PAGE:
Manufacturing.gov is a national manufacturing portal, a gateway to the wide and deep array of federal government initiatives, programs and resources that exist to support, strengthen and advance all aspects of manufacturing in the US. Here are the top five things to know about this massive resource.
1. The reach of the umbrella
Under the Manufacturing.gov umbrella, there are a slew of institutes, programs and partners.
Sixteen manufacturing innovation institutes connect government and academia with major manufacturing corporations. These groups work on R&D projects for the industry, test new technologies and create new products.
Manufacturing-oriented programs are aimed at upping the nation’s ability to compete with advanced manufacturing. Programs include the Investing in Manufacturing Communities Partnership, which encourages communities to develop economic development plans to attract manufacturing and supply chain investments; MForesight, an alliance created to allow private-sector input for guiding R&D priorities in advanced manufacturing technology; and the National Robotics Initiative, which accelerates the development and use of cobots.
Partners include the Departments of Agriculture, Commerce, Defense, Education, Energy and Labor, as well as NASA, the National Institute of Standards and Technology (a research lab focused on enhancing industrial competitiveness), and the National Science Foundation (supporting research, education and workforce training for advanced manufacturing). It truly is a big umbrella.
Manufacturers can take advantage of many cybersecurity resources through Manufacturing.gov, such as MForesight’s publication, “Cybersecurity for Manufacturers: Securing the Digitized and Connected Factory.”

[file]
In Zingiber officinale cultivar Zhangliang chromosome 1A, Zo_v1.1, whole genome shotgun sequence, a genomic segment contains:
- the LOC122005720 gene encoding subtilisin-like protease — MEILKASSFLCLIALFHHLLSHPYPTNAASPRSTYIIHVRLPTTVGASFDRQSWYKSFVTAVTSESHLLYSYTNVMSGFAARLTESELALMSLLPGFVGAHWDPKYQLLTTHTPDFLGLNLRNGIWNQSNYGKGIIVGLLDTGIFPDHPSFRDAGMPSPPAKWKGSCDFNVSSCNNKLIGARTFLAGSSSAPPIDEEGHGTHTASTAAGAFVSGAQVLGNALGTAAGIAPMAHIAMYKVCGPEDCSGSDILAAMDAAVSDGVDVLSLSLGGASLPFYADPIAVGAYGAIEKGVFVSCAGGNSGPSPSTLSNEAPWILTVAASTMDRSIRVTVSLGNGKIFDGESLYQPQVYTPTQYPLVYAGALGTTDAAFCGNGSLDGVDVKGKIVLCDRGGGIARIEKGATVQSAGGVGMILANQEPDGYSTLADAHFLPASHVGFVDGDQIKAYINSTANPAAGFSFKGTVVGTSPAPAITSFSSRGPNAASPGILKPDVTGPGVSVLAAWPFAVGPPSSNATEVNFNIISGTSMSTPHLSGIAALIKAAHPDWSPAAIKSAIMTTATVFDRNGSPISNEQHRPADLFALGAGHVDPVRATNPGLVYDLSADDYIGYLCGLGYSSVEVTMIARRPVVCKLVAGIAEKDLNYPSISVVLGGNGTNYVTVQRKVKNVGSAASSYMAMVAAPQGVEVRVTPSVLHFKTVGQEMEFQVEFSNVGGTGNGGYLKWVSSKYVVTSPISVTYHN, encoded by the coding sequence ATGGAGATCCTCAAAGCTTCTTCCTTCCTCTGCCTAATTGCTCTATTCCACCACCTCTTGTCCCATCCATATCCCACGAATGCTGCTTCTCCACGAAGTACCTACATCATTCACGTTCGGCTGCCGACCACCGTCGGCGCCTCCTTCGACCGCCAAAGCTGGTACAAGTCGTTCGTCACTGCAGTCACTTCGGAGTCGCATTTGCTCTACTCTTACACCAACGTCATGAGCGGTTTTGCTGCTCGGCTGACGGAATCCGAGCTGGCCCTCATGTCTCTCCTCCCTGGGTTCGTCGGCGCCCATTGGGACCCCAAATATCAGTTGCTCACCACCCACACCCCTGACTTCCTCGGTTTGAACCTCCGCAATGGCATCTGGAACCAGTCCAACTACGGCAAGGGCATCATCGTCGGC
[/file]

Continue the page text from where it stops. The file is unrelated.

There also is a host of information about the business value of strong cybersecurity as well as cybersecurity risks and threats, and case studies created by the National Cyber Security Alliance that illustrate the varied potential of cybersecurity threats.
Also available is the Association for Manufacturing Technology’s short article, “IT and OT: Finding Common Ground – Cybersecurity for Digital Manufacturing,” written by Benjamin Moses on the divide between OT (operational technology) and IT (information technology).
3. Smart manufacturing
Manufacturers interested in exploring and embracing smart manufacturing (aka, Industry 4.0) will be interested in MForesight’s “Smart Manufacturing: A Primer for Small Manufacturers.”
Mforesight soon will commence a new project, Smart Manufacturing for Small and Medium Manufacturers, citing recent surveys showing that small and medium-sized manufacturers (SMMs) have made little progress in implementing the technology. In consultation with manufacturers, consultants and technology providers, this project will match technology solutions with specific “pain points” typically encountered on the shop floor of SMMs and provide a practical path forward.
4. Workforce development
For manufacturers, workforce development is a perpetual effort. To attract the next wave of job candidates to a facility, some manufacturers participate in Manufacturing Day, an annual event that takes place on the first Friday of October.
The Hollings Manufacturing Extension Partnership (MEP) is the go-to resource for putting on a Manufacturing Day event at a plant, and also provides companies with services and access to public and private resources to enhance growth, improve productivity, reduce costs and expand capacity. Visit MEP’s website to find a local MEP Center.
To learn about 30 programs and initiatives on workforce development for advanced manufacturing, see MForesight’s publication, “AMERICA’S NEXT MANUFACTURING WORKFORCE: Promising Practices in Education and Skills Building,” at http://mforesight.org/projects-events/mfg-workforce/.
5. Apprenticeship program
The Department of Labor is ready to help manufacturers set up apprenticeships through its Registered Apprenticeship Program. This program comes with some attractive incentives, including technical assistance at no charge, state tax credits and recruiting incentives (such as incentives involving veterans eligible for GI Bill benefits).
The program allows manufacturers to dive into apprenticeship at their own level of advancement – at the exploring, building, partnering, registering or launching stage.
To learn more, visit www.apprenticeship.gov/apprenticeship-industries/advanced-manufacturing.